Coping With Potentially Higher Inflation Rates

Written by , May 30, 2011

Coping With Potentially Higher Inflation RatesGenerally speaking, inflation occurs when the price of goods and services increase over time. For consumers, inflation is usually considered to be a bad thing, because your money will buy fewer and fewer things. If your income is growing at a rate faster than the rate of inflation then you won’t have this reduced spending power. However, many workers are finding that their incomes aren’t rising fast enough to keep up.

From a saver’ s perspective, however, inflation isn’t a bad thing. Rising interest rates go hand in hand with rising inflation, including the interest rates that are available for savings products such as certificates of deposit and money market accounts.

During periods of increasing inflation, or in anticipation of such periods, there are a series of steps you can take with respect to your banking activities in order to mitigate the negative effects of inflation. Here is advice on what you should consider doing.

  • Consider building a CD Ladder. Since longer term income products tend to pay higher rates, one way to balance your goal of receiving the highest possible rates along with your desire to have money available to invest when rates move higher is through a “CD ladder.” In its most basic form, a CD ladder is where you divide your investment funds equally among CDs with varying maturity terms.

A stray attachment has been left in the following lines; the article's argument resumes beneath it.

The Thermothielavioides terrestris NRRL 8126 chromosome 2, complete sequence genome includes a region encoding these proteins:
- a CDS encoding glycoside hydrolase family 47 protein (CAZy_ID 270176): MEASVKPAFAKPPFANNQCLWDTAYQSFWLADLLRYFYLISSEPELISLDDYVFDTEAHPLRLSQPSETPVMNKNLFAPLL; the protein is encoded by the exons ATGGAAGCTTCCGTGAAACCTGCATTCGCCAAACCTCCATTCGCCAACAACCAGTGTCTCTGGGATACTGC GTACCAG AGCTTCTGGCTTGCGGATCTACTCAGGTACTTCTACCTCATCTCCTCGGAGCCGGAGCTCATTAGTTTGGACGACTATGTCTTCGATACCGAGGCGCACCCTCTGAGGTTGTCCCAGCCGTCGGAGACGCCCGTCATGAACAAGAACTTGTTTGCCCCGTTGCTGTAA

For example, you might invest $1,000 in CDs that have maturities of one year, two years, three years, four years and five years. When your one year CD matures, and the interest rates for new CDs have moved higher, you invest those proceeds in a new five year CD. That way you have funds that become available each year for reinvestment, ready to put into a new long-term product with the highest available rates.

  • Adjustable Rate CDs. If you don’t want to manage a CD ladder, or if you want or need to go longer term with more of your funds, then consider a one-time adjustable rate CD. These products are offered by a number of banks, and usually have long-term maturities (usually two years or more). Their distinguishing feature is that you have the opportunity to “reset” your CD interest rate once during the term if the prevailing interest rates increase. This can be a great compromise between locking in a long term rate and not being frozen out of improving rates during the term.
  • In times of increasing inflation, it’s generally a good idea to keep your fixed-term income investments in products with relatively short maturity terms. Since interest rates for savings products tend to follow inflation rates upward, you don’t want to get locked into an interest rate for many years when you could be earning a higher rate later.
  • Finally, you can focus more on the flexibility side of the equation by keeping your money in higher yielding online savings or money market accounts. These products contain some restrictions on withdrawing your money, but offer interest rates that are significantly above the rates banks pay on traditional savings accounts. The interest rates on these accounts also tend to rise when inflation creeps up.
  • Inflation is one of those concepts that is often talked about and referred to, but frequently overlooked when individuals are assessing their financial situation or drawing up a new financial plan. You can use the techniques above to make sure that higher inflation doesn’t impact you quite as hard.

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